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  ISSUE 33/2012 13 December 2012  
Dear !*TITLE*! !*LASTNAME*!,

Couldn't resist the temptation...

Today, Finland's Swedish-speaking minority (yes, I am in the minority...) in particular celebrates Luciadagen, or St Lucy's Day, as a beacon of brightness in the dimmest time of year, just a week before Winter Solstice.

Though the historical 'Santa Lucia' was apparently an Italian Catholic, the feast day has been adopted by Lutherans in the Nordic countries and elsewhere.

Each year she is portrayed in Swedish-speaking towns and schools in Finland by a girl wearing a white robe with a red sash and a wreath with candles - nowadays usually battery-operated for safety's sake. She sings a Swedish version of the Neapolitan song "Santa Lucia" and sometimes distributes saffron buns known as Lussekattor.

This year's Lucia is Julia Hanhikoski (pictured right), an 18-year-old student from Kokkola (Karleby in Swedish) on the west coast, which happens to be my home town!

This week we also have a new contribution from Japan veteran in Finnish business his column Aoyama View, this time titled "Parliament Elections and Other Seasonal Fun". A good analysis of the coming elections and some other both fun and not so fun (like collapsing tunnels) stuff as well!
Click banner at right for an interesting read!

 
Report from the FCCJ Christmas Luncheon on Wednesday, 12 December


The traditional FCCJ Christmas Luncheon was held for the twelfth time at the Embassy of Finland on Wednesday, 12 December. The 27 participants enjoyed a delicious lunch prepared by the Embassy's chef. Part of the menu was made on Embassy special solar-cooker.

H.E. Mr. Jari Gustafsson, Ambassador of Finland to Japan, gave an overview of recent developments in the relations between Japan and Finland and the activities of the Embassy. Mr. Heikki Makipaa, former Director of the Finnish Institute in Japan and now has his own company, Finland Japan Center for Education, explained about its activities.

At the luncheon, Mr. Veli Solehmainen (Vaisala K.K.) was awarded the most active FCCJ member in 2012, he has attended 11 events in the calendar year.

For a report from the luncheon, please click link at right!

Report from the 20th Scandinavian Christmas Party on Friday, 7 December

The social highlight of the year of the Nordic Chambers in Japan, the Scandinavian Christmas Party, was held on Friday, 7 December at the Westin Tokyo Hotel in Ebisu.

257 members from SCCJ (Sweden), DCCJ (Denmark), FCCJ (Finland), ICCJ (Iceland) and NCCJ (Norway) and their guests enjoyed a fantastic evening together with delicious Nordic Christmas influenced food and wine, and a lot of other drinks.

The party started with greetings from the organizing committee, followed by Christmas songs by a choir from the American School in Japan, a much appreciated performance by performance by the Cirque Blue group after which the real Santa paid a visit, assisting in the lotteries.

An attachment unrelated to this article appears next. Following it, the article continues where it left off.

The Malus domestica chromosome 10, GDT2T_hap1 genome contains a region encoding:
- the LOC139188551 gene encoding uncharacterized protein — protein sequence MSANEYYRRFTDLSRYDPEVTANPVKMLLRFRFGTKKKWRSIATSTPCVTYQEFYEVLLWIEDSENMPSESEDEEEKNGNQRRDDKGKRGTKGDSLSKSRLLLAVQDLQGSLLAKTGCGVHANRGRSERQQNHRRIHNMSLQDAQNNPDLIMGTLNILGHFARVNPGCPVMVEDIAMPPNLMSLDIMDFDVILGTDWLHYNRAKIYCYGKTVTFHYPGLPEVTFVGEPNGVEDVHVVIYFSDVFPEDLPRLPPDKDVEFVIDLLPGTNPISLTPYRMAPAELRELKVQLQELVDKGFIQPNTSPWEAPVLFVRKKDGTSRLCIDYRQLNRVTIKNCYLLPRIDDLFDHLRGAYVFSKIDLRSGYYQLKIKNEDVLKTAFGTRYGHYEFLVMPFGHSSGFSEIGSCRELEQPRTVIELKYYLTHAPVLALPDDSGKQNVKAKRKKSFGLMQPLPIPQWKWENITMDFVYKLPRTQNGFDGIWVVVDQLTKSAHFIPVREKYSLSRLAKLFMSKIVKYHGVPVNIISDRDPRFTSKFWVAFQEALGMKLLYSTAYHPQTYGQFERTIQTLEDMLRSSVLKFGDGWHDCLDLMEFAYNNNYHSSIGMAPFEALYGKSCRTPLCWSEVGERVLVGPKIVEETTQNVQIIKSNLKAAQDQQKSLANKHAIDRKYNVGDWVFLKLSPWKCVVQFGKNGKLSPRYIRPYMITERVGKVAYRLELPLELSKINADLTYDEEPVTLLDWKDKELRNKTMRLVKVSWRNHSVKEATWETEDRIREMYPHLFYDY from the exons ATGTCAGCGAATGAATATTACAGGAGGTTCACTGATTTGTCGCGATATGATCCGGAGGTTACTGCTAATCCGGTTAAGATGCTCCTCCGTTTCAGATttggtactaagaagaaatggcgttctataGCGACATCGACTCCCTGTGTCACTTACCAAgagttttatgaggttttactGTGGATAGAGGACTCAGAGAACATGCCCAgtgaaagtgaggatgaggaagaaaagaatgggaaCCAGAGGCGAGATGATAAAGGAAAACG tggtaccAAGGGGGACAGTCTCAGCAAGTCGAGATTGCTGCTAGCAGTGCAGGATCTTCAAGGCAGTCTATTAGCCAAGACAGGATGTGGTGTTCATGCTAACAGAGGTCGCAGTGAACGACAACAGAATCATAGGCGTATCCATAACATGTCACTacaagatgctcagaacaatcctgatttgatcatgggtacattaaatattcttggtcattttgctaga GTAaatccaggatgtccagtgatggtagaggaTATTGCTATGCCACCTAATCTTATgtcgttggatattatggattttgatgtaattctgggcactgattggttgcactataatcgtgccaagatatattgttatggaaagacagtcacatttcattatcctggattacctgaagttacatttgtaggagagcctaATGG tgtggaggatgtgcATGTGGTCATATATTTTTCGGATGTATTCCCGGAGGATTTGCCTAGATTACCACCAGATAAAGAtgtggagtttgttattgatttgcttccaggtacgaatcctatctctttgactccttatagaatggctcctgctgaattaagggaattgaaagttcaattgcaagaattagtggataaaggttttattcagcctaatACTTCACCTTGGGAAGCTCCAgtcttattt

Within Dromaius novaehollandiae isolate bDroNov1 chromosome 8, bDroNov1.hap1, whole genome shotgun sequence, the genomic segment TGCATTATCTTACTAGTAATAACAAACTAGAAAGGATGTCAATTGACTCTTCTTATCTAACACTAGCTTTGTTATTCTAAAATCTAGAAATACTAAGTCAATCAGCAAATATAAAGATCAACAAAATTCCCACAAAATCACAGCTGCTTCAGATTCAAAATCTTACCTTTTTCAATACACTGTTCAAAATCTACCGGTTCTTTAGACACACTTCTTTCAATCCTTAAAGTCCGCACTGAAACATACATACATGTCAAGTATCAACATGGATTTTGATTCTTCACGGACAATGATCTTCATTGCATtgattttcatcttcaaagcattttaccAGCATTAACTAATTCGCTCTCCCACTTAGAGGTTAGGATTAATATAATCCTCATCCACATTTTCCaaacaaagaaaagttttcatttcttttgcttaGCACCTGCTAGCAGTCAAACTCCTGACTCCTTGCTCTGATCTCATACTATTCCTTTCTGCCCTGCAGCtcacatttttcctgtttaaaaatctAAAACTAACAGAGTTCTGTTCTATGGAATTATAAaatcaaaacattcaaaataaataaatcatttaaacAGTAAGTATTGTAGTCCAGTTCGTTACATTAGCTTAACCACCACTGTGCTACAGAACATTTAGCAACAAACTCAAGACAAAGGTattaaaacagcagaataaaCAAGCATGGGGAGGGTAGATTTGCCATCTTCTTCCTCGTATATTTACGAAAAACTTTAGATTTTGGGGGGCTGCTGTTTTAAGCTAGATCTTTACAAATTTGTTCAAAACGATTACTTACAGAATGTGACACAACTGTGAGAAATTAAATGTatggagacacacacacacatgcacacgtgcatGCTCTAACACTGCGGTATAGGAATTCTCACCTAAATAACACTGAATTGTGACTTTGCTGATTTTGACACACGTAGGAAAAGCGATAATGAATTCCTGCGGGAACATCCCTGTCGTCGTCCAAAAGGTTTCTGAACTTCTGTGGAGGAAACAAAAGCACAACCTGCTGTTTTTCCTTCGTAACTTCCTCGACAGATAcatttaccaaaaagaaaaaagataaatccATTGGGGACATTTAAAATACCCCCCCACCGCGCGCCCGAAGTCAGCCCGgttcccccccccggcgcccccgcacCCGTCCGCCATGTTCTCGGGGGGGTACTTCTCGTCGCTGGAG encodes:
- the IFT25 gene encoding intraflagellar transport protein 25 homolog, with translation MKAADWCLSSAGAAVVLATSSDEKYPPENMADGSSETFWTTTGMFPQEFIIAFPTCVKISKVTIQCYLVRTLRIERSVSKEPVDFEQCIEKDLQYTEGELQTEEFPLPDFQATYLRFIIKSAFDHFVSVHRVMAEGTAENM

The evening was ended off with a lot of dancing until midnight to the tunes of Brad and the Hitmen.

For more about the party, and a lot of images, click link at right.


New book: 100 YEARS IN TOKYO

Finnish photographer Petri-Artturi Arikainen has recently published a photo book titled "100 Years in Tokyo", a series of photographs of Tokyoites from the age of 0 to 100, containing 202 portraits, of men and women for each year.

The book has been supported by Finnair and Honka Japan.

For more about the book, go to the book's web site were you could flip through the pages and also get information on how to order the book.


News from Finland

Fiskars broadens Nordic design palette

In a bid to expand eastward, the tool and housewares company Fiskars is to buy the Danish ceramics firm Royal Copenhagen.

The deal, announced Wednesday, is worth some 66 million euros. That includes production facilities and other operations in Thailand and Japan.

The hand-painted ceramics firm was founded in 1775 by the Danish Royal Family.

Fiskars, meanwhile, is Finland's oldest industrial company, having been founded in the village of the same name in 1649. It is best known for its often-copied orange-handled scissors.

Asian accent
The Finnish company is hoping the deal will spur its international growth, particularly in Asia.

"Along with its world-class craftsmanship, Royal Copenhagen brings to Fiskars 30 years of valuable experience of operating in Asia, which will support our growth strategy outside the Nordic markets,h said Fiskars CEO Kari Kaunisk

angas in a statement on Wednesday. Fiskars already owns such iconic Nordic houseware brands as Rorstrand of Sweden and Iittala and Arabia of Finland.


Grin of the Week

Some facts about Santa's reindeer

Did you know... While both male and female reindeer grow antlers in the summer each year, according to the Sodankyla Reindeer Farming Association, male reindeer drop their antlers at the beginning of winter, usually late November to mid-December. Female reindeer retain their antlers until after they give birth in the spring. Therefore, according to every historical rendition depicting Santa's reindeer, every single one of them, from Rudolph to Blitzen - had to be a girl.

We should have known. Only women would be able to drag a fat old man in a red velvet suit all around the world in one night and not get lost....
Best regards

Clas G. Bystedt
If you have any comments, rumors, gossip or inside information,
send it to: fccj@gol.com

ABOUT THIS BULLETIN
This bulletin is published by the Finnish Chamber of Commerce in Japan (FCCJ) and distributed to over 650 recipients among its members and related organizations.

FCCJ was established in April 1999 to promote trade and economic exchange between Japan and Finland and has today 64 corporate members, 12 individual and one special member.